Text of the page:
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Home Publications Blogs Beat the Press The Washington Post Wrongly Tells Readers that the United States Has Little Control Over the Value of the Dollar

The Washington Post Wrongly Tells Readers that the United States Has Little Control Over the Value of the Dollar

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Saturday, 22 January 2011 08:12

An article that discussed President Obama's public campaign to boost exports told readers that the federal government "has little control" over the value of the dollar. This is not true. The Treasury and Fed could set out to lower the value of the dollar if they opted to do so. This could mean selling dollars in international money markets and buying other countries' currencies. They could even opt to peg the value of the dollar against other countries currencies, as China has done with the dollar.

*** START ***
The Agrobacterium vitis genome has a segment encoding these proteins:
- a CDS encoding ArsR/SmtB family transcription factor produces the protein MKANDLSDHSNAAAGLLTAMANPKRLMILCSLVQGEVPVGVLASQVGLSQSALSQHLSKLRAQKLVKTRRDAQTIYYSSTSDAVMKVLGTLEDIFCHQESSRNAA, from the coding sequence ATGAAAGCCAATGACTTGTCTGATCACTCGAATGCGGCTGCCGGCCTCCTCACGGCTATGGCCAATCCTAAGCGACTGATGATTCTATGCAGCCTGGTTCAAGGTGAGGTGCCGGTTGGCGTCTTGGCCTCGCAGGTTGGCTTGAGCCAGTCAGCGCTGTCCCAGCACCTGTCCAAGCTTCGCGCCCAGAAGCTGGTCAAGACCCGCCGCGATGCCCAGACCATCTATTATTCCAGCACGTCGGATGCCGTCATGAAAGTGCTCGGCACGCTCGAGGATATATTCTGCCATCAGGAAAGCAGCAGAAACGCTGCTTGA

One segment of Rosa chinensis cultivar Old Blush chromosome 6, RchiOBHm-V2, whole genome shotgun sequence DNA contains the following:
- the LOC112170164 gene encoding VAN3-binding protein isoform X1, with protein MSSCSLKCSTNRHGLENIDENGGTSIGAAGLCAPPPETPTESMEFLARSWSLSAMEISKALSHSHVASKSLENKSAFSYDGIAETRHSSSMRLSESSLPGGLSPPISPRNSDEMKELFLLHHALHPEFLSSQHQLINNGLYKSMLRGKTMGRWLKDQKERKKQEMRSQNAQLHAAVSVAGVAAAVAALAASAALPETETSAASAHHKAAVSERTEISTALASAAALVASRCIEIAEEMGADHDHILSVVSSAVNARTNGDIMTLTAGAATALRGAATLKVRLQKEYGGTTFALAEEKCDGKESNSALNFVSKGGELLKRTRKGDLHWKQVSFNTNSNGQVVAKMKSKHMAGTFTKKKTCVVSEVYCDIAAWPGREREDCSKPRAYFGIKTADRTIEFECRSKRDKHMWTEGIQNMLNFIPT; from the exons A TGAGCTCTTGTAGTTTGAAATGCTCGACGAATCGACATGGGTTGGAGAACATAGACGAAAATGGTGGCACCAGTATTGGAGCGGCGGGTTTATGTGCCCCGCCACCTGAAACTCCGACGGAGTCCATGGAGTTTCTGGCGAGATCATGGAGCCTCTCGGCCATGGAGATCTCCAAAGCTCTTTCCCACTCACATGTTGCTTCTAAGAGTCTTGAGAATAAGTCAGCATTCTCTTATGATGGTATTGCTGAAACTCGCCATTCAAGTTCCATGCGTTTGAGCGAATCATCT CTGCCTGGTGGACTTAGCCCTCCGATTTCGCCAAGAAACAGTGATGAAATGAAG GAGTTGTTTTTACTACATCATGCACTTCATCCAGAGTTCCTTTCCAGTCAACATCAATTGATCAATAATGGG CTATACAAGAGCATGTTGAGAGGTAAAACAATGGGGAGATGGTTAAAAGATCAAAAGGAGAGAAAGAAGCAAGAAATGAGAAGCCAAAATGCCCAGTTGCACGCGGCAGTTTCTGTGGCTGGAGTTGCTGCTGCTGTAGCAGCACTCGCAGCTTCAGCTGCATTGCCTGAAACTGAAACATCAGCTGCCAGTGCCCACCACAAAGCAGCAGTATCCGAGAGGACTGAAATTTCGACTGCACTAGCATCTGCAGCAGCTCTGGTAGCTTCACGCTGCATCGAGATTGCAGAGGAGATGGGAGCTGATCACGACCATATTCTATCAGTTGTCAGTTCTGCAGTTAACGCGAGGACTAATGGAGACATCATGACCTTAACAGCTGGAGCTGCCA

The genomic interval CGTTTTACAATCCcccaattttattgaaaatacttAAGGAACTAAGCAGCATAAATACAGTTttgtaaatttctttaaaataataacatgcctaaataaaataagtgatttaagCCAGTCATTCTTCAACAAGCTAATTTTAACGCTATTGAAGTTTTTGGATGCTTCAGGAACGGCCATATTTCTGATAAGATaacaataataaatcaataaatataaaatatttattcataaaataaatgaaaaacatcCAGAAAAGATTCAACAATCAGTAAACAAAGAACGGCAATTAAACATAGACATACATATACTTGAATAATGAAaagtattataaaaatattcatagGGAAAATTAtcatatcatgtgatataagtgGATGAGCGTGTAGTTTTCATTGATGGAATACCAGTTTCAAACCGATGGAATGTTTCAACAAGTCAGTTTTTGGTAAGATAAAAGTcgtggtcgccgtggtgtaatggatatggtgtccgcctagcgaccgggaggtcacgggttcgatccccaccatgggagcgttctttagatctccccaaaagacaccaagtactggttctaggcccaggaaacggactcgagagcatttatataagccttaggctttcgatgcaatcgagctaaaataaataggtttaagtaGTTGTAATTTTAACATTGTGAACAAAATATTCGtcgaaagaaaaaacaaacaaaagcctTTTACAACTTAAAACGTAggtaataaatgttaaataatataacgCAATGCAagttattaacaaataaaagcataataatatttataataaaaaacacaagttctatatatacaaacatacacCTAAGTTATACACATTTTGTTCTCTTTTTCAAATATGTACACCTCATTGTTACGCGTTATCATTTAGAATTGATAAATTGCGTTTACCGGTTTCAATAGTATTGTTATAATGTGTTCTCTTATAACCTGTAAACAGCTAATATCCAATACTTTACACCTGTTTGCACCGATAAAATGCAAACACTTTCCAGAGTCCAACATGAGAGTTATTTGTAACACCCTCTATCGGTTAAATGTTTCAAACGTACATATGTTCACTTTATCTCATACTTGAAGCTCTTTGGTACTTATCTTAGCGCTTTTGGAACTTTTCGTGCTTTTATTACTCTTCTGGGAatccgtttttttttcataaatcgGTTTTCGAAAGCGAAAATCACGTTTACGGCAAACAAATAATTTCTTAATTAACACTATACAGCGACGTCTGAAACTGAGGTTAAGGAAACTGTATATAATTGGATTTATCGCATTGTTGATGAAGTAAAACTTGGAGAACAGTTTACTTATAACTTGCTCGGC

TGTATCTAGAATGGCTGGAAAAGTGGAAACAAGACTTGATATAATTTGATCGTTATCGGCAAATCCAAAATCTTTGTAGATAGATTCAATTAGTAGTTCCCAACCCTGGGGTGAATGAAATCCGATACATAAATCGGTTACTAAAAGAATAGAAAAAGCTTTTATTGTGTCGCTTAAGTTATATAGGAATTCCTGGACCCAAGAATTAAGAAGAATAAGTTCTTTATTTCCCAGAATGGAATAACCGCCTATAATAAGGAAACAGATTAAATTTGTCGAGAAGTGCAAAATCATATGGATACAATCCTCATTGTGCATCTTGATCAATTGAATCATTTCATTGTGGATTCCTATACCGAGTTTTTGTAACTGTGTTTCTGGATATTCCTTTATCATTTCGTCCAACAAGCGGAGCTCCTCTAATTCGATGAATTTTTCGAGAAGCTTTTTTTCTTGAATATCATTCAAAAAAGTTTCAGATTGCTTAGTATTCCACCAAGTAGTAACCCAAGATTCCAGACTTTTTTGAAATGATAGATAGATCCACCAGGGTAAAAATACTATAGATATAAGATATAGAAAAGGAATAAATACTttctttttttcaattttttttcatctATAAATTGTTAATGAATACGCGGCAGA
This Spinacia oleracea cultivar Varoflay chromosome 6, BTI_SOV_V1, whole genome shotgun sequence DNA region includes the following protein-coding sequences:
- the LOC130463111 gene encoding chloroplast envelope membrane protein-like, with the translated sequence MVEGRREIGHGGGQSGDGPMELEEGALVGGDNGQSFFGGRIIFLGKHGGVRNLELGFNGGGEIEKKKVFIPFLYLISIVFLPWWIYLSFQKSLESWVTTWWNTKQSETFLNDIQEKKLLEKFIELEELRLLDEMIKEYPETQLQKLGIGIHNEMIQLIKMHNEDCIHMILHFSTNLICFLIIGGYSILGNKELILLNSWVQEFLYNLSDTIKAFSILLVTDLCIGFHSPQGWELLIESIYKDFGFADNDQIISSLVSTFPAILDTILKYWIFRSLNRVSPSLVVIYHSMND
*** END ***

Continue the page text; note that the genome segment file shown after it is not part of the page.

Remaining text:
In the Clinton years, Robert Rubin had a policy of pushing up the value of the dollar. He put muscle behind this effort through the U.S. control of the IMF at the time of the East Asian financial crisis. The conditions that the IMF imposed were so onerous that developing countries decided that they needed to accumulate massive amounts of reserves in order to avoid being put in a similar situation. This meant accumulating large amounts of dollars. They did this by keeping down the value of their currencies against the dollar (i.e. raising the value of the dollar).

It is very misleading to assert that the value of the dollar is outside of the government's control. President Obama, like his predecessors, has allowed the dollar to remain over-valued. An over-valued dollar effectively subsidizes imports and imposes a tariff on exports. There is nothing that President Obama's new competitiveness panel can realistically hope to do that would come close to offsetting the competitive disadvantage created by an over-valued dollar.

Comments (7)Add Comment
So Obama's Competitiveness Panel is a Sham?
written by paul, January 22, 2011 9:34
You mean to say that Jeff Immelt's new job is just phony political theater? Why hasn't this been reported on NBC News?
...
written by shortale, January 22, 2011 10:04
I think Keith Olbermann had that slotted for spot number 4 in last night's "Countdown" but ....